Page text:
Can The Toronto Raptors' Jarrett Jack Play Shooting Guard?

Stephen BrotherstonAnalyst IOctober 31, 2009

LOS ANGELES, CA - FEBRUARY 27:  Jarrett Jack #1 of the Portland Trail Blazers celebrates after hitting a two point basket in the closing seconds of the fourth quarter against the Los Angeles Clippers at Staples Center on February 27, 2008 in Los Angeles, California. The Trail Blazers defeated the Clippers 82-80.  (Photo by Jeff Gross/Getty Images)
Jeff Gross/Getty Images

In a game that could only be described as an ugly early season display of poor play and bad defense by the Toronto Raptors and the Memphis Grizzlies, everything came down to the last five minutes of the game and Toronto’s substitutions were found lacking.

In no way can this 107-115 loss be blamed on the play of any one individual and the lack of cohesion on both ends of the floor was expected to be an early season problem.  But this game was available to be won at the end and Jay Triano went with his preseason “go to” line-up that has yet to show any real signs of being effective.

The Raptors started the fourth quarter up 79-76 in a closely played game.  A game that ended with 13 lead changes and 16 ties.

Within two minutes, a line-up of Jack, Belinelli, Wright, Bargnani, and Nesterovic had increased the lead to 88-80.  Nesterovic scoring four points, Belinelli hitting a three-pointer, and Jack making a jump shot.

To this point Jack had played a good game at back-up point guard and Nesterovic had provided the most resistance to Memphis’ big men of any Raptor.  To emphasize the point, Jack played a good game at back-up point guard!

Memphis called a time out and began the expected push back, tying the score at 88, just after Bosh replaced Nesterovic on the floor, on a Carroll jump shot and a Conley lay-up at 8:11 of the fourth quarter.

The game was played between even and four points up for Memphis until just after the 5:01 mark when Jay Triano completed his substitutions to go with Calderon, Jack, Turkoglu, Bosh, and Bargnani.  Only nine seconds earlier, Turkoglu had brought the Raptors back to with one point (94-95) on three made free throws.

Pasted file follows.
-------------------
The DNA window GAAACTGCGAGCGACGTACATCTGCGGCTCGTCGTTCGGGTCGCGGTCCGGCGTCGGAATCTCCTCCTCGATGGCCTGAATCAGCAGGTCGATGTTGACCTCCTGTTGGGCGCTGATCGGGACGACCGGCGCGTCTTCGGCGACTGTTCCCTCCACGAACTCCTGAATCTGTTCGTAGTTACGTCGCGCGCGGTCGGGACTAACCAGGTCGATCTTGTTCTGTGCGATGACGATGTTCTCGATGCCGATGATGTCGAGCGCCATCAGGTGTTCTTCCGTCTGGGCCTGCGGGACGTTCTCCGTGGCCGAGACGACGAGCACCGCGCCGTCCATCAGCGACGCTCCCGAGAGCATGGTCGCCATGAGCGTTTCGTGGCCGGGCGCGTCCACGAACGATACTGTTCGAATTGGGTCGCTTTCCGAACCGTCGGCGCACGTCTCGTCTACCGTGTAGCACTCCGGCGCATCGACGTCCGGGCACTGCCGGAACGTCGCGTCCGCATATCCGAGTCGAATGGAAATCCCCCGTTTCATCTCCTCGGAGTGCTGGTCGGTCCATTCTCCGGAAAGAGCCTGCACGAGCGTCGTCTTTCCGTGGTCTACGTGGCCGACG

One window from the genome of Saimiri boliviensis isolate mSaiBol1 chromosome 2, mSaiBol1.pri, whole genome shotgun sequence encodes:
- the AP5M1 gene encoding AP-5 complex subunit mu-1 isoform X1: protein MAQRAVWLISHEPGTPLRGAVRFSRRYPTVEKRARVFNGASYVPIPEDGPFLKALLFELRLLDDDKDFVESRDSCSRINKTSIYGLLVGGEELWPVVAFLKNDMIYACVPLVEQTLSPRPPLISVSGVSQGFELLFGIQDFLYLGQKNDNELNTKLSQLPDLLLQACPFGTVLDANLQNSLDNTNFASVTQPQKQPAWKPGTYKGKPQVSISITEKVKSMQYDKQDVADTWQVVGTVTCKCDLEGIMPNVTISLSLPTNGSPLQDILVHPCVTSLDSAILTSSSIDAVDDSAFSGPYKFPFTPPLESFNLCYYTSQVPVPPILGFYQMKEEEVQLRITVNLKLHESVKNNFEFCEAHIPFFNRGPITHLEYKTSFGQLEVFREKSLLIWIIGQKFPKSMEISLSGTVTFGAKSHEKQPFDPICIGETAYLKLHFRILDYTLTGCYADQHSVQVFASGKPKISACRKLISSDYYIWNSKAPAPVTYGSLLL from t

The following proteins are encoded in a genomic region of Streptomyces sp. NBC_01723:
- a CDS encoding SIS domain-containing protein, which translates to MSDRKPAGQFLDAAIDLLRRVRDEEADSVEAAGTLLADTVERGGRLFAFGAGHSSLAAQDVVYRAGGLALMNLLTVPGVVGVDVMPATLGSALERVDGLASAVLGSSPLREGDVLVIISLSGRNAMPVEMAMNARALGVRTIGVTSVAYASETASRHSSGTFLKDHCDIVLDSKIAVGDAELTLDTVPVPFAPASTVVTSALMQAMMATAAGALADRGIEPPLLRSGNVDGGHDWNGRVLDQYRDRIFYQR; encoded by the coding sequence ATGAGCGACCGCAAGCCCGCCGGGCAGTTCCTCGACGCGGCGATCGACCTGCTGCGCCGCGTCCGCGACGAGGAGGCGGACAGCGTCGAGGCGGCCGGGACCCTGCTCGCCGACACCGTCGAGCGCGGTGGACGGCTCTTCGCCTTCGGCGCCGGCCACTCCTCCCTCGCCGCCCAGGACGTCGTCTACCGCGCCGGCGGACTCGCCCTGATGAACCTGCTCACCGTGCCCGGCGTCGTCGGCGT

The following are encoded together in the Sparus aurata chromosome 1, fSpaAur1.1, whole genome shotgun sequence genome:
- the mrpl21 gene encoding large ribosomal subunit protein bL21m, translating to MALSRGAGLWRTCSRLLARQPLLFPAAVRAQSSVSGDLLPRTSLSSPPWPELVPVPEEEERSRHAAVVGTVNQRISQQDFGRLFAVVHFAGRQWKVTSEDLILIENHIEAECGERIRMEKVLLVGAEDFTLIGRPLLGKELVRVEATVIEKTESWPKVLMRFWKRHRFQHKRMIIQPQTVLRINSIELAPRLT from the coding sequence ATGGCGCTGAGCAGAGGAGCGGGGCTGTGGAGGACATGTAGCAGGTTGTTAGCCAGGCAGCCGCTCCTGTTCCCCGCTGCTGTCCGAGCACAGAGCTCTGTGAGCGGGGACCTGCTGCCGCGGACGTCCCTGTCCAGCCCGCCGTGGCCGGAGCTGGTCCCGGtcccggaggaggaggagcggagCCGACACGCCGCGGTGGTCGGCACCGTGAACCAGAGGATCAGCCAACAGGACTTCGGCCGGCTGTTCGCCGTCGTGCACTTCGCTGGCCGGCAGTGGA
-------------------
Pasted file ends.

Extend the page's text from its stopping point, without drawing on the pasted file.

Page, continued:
To this point in the game, O.J. Mayo was having a quiet night going 4-12 for 10 points.  The Raptors bigger shooting guards effectively challenging his jump shot and otherwise keeping him in check.

Zach Randolph scored his last points with 4:11 to go but Calderon’s layup brought the score back within two at 98-100 at 3:07 just before the O.J. Mayo show was about to begin.

In the final 2:43, Mayo scored eight points on a three-pointer, a dunk, a jump shot, and a free throw.  In the same time Jack made a couple of free throws and had his three-point attempt blocked by Gasol.  Jack was basically looking out-of-place.  The Raptors were out scored 15-9 over this period.

The arguments being made for finishing games with Jack at the off guard spot have been to place another ball handler on the floor and that Jack is the most senior and talented guard on the Raptors after Calderon.

However, the best use of a two point guard line-up is usually when the opposition is putting pressure on your primary ball-handler and the other team’s shooting guard isn’t expected to be able to dominate your second point guard offensively.

In Memphis, there was limited defense being played by either team.  Calderon never had any issues bring the ball up the floor or initiating plays.  O.J Mayo is a good offensive guard but the Raptors shooting guards had a size advantage that was limiting his effectiveness all game.  All game that is until the smaller Jack was sent out to guard him.

It would be easy to pick a part Jay Triano’s substitutions at the end of a high scoring game.  Why was Bargnani replaced by the low scoring Wright with two minutes to go?  Was wasn’t Nesterovic re-inserted into the line-up after getting eight points and six boards in only eight minutes as he was easily the best big man defender on this night?  Why wasn’t DeRozan given minutes at the end of this game after playing well?  Or Belinelli?

But those types of decisions are difficult to make and, as often as not, coaches go with the best players available.  As in 2006, finding the right mix of players to have on the floor is as important (or perhaps just is) the process of gelling as a team.

On this night, the use of Jack as the team’s off-guard without a compelling reason is likely the primary cause of this game slipping away in the last three minutes.

Hopefully the Raptors are gaining the insight into their personnel to know what the winning combination of players will be.  Including the preseason games, the more Jack plays at the off-guard spot, the less it looks like this should be the usual substitution.